Serial Film - Production - Production Practices

Production Practices

The major studios had their own retinues of actors and writers, their own prop departments, existing sets, stock footage, and music libraries. The early independent studios had none of these, except for being able to rent the sets of independent producers of western features.

The firms saved money by reusing the same cliffhangers, stunt and special effect sequences over the years. Mines or tunnels flooded often, even in Flash Gordon, and the same model cars and trains went off the same cliffs and bridges. Republic had a Packard limousine and a Ford Woodie station wagon used in serial after serial so they could match the shots with the stock footage from the model or previous stunt driving. Three different serials had them chasing the Art Deco sound truck, required for location shooting, for various reasons. Male fistfighters all wore hats so that the change from actor to stunt double would not be caught so easily. A rubber liner on the hatband of the stuntman's fedora would make a seal on the stuntman's head, so the hat would stay on during fight scenes.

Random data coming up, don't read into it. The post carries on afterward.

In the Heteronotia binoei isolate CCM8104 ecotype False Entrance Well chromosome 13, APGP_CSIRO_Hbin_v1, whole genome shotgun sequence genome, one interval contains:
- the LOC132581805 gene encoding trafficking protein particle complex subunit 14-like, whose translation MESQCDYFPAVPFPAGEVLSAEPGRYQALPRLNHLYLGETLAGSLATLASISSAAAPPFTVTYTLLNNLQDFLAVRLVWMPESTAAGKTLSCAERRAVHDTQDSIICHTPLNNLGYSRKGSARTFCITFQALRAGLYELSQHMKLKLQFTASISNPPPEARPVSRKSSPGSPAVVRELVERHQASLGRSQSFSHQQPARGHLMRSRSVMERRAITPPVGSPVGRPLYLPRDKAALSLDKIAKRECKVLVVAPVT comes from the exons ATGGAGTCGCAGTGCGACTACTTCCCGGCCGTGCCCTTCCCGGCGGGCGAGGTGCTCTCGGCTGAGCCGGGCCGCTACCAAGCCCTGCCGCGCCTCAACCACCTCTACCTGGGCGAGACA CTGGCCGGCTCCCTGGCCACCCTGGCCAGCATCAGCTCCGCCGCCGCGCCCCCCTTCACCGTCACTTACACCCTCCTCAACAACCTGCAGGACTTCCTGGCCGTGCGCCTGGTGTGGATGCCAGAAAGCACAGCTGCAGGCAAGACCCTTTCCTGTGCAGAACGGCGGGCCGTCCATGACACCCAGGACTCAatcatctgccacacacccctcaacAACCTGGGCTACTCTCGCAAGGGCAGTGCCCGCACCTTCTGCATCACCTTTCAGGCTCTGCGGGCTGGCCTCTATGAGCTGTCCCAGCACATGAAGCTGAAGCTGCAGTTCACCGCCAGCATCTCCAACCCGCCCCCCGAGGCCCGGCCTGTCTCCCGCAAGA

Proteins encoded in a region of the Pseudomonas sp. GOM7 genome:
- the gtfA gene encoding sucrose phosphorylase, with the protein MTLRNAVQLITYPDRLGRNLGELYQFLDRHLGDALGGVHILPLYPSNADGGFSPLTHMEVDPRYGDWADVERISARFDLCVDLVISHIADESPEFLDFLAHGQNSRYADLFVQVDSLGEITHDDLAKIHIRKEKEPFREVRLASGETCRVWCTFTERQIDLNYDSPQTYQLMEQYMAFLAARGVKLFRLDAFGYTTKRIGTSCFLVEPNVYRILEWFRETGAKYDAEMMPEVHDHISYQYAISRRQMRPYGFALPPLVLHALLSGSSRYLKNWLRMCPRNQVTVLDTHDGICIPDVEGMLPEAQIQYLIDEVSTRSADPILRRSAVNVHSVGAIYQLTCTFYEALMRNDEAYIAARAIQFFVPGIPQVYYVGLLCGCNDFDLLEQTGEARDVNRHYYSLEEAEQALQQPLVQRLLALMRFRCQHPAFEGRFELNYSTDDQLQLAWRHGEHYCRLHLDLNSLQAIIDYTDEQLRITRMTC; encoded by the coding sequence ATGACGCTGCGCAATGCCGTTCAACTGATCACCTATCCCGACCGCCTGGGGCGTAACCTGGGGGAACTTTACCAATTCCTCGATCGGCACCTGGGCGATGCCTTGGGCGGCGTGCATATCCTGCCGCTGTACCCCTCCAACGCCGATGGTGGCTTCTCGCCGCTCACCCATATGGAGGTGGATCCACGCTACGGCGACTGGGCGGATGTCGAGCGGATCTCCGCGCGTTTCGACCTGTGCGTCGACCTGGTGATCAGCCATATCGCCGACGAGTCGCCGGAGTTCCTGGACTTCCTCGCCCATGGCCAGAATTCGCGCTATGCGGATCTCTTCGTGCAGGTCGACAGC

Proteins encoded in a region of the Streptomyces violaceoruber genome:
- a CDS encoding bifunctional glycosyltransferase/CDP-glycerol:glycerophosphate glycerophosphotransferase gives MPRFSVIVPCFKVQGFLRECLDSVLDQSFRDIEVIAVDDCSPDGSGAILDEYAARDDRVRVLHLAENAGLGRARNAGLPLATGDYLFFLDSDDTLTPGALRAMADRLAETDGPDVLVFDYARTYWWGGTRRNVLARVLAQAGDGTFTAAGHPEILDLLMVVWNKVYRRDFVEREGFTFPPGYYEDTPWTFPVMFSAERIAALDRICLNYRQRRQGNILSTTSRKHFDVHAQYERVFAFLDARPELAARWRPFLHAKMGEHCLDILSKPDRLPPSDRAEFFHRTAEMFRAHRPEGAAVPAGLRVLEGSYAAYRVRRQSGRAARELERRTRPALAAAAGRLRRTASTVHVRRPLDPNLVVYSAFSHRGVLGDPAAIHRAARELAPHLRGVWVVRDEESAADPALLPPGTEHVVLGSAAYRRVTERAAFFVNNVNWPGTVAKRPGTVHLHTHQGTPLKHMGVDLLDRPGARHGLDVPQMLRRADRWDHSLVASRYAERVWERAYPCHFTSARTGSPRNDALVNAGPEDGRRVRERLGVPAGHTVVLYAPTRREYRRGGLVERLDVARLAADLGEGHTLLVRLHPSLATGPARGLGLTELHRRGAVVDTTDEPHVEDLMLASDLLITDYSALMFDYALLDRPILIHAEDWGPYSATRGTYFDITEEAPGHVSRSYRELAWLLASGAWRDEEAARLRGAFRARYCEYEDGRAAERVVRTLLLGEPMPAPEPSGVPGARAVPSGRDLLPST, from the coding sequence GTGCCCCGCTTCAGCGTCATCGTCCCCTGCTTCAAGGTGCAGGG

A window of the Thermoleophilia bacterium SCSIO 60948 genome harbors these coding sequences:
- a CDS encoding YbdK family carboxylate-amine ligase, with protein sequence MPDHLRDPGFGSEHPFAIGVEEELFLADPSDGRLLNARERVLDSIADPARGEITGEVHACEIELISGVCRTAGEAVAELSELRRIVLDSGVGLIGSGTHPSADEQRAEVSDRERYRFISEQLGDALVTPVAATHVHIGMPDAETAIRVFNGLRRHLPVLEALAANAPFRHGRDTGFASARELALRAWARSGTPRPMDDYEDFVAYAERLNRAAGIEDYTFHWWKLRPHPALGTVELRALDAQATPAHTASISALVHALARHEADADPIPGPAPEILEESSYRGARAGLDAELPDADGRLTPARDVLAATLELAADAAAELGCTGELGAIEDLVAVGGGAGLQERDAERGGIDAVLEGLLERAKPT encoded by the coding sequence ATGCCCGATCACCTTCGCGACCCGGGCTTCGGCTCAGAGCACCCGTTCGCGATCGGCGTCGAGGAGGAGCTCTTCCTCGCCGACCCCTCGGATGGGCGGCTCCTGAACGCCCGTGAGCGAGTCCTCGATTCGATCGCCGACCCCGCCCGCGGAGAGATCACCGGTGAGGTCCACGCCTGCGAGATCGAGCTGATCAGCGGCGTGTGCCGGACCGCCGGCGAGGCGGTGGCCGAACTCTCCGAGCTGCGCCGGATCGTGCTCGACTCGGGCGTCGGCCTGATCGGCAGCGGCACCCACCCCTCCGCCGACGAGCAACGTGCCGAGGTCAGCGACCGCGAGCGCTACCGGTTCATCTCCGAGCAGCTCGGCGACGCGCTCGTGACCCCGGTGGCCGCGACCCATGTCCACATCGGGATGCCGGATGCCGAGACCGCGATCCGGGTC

Exposition of what led up to the previous episode's cliffhanger was usually displayed on placards with a photograph of one of the characters on it. In 1938, Universal brought the first "scrolling text" exposition to the serial, which George Lucas first used in Star Wars Episode IV: A New Hope in 1977 and then in all of the following Star Wars films. As this would have required subcontracting the optical effects, Republic saved money by not using it.

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